Sadly, I was off Phi Phi on the 9am ferry without spending daybreak hanging out with reef sharks. Andrew, who was meant to be leading us, had had a relapse of a nasty mosquito-borne virus he'd just recovered from and was hobbling around the dive shop with swollen feet in no fit state to work. Along with Brian on Ko Muk and Jo on Phi Phi, that's three people I'd crossed paths with in as many days who'd been knocked back by the little flying disease delivery specialists. Golden rules people - bite avoidance at dawn and dusk, nets at night and, if you can hack it (I struggle), a skincare regime based on the toxic waste in a can that is DEET mossie spray - it's because you're worth it. There are an aqualung full of dive shops on Phi Phi, but do go look at The Adventure Club - I chose them because, in the hard sell madness of Tonasai village, their staff (Brits, Thai, NZ) really weren't up for pimping dive trips, but were more interested in just shooting the shit with whoever walked by.
And, after spending a bit of time hanging out, you get a real sense of how obsessed they are with safety (ever been taken through a health declaration form line by line?) and also by how much they are doing to preserve and enhance the Phi Phi reefs.
Big bright blue skies made the ferry trip over to Phuket an early morning pleasure, sitting on the bow of the boat with a bunch of Aussie lads off to the bars of Pattong and assorted retired eurotrash on day trips from their winter hideouts on Ko Lanta. I'd declined the offer of a 150 baht transfer into Phuket Town when I bought my ferry ticket, so enjoyed knocking a moped taxi guy down from 90 to 50 baht for the trip into town.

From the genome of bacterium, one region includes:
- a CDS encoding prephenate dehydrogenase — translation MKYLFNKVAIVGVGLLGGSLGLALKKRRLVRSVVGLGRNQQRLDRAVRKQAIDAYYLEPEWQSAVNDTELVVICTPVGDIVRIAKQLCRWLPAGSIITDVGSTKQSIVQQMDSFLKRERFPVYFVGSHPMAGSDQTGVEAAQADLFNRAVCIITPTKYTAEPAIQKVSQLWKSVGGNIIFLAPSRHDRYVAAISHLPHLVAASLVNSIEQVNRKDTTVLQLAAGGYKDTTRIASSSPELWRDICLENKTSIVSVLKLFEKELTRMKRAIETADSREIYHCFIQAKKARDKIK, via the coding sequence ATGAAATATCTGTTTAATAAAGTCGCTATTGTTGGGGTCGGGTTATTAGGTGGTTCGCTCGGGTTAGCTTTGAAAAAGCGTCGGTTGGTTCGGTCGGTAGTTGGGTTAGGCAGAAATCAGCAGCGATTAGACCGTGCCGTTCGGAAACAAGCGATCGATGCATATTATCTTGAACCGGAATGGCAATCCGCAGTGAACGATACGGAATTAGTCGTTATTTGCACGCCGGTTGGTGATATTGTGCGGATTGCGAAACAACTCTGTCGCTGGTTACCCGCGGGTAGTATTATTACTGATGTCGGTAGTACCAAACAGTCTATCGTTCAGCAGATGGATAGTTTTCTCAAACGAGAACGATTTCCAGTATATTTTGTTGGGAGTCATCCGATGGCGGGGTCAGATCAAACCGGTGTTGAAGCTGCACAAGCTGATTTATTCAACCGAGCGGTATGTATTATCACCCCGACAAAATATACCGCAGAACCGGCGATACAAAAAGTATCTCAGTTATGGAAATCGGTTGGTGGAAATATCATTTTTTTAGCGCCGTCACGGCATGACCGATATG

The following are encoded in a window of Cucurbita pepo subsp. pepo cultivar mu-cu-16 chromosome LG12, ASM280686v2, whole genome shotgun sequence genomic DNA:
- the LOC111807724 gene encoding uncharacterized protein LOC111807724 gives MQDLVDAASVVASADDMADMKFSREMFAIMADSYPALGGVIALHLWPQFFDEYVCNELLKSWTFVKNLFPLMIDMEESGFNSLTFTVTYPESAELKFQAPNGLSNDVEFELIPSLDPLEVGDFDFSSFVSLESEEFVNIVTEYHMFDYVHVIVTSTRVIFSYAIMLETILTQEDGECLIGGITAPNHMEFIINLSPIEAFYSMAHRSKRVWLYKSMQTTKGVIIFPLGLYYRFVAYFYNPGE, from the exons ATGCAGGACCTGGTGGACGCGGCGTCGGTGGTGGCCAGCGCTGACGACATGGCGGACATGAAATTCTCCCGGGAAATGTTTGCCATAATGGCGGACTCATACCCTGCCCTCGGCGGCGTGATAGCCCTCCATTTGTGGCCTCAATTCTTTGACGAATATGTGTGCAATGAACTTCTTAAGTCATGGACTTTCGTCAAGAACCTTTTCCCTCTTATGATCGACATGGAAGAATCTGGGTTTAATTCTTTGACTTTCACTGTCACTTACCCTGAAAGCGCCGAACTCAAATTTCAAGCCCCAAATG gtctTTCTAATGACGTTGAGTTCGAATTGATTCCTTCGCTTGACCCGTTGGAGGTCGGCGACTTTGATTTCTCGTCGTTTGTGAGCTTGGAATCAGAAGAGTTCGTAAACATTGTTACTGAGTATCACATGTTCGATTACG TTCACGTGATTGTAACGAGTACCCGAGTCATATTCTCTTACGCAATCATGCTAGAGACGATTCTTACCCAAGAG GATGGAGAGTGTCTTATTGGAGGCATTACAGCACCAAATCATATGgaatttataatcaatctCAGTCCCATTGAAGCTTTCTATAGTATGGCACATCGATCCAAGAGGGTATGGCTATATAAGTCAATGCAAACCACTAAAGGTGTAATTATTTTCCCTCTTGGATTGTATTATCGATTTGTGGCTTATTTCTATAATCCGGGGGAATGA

Phuket town is the ultimate ugly duckling of global tourism - almost all of those who fly into Phuket airport will go straight out to the resorts or the sex tourism central that is Pattong Beach without even knowing that the town existed.
Still, worst places to waste a day - it has sino-portugese architecture, a thriving art gallery scene and some great little dive bars. As ever on the traveller circuit, you inevitably cross paths with those who you met days ago and hundreds of miles away. Today it was geordies Ian and Nicola - last seen on Ko Mook and burning time in Phuket before a flight to Chiang Mai. Dinner was the LP stamp of approval Natural Cafe - a bizarre overgrown treehouse of a restaurant with a great atmosphere, nice staff and a half-decent coconut mile curry with muslim spices, our evening punctuated by awesome 10-minute power-shower full-on thunderstorms, over and done with before you even get a chance to be annoyed about it raining on your holiday.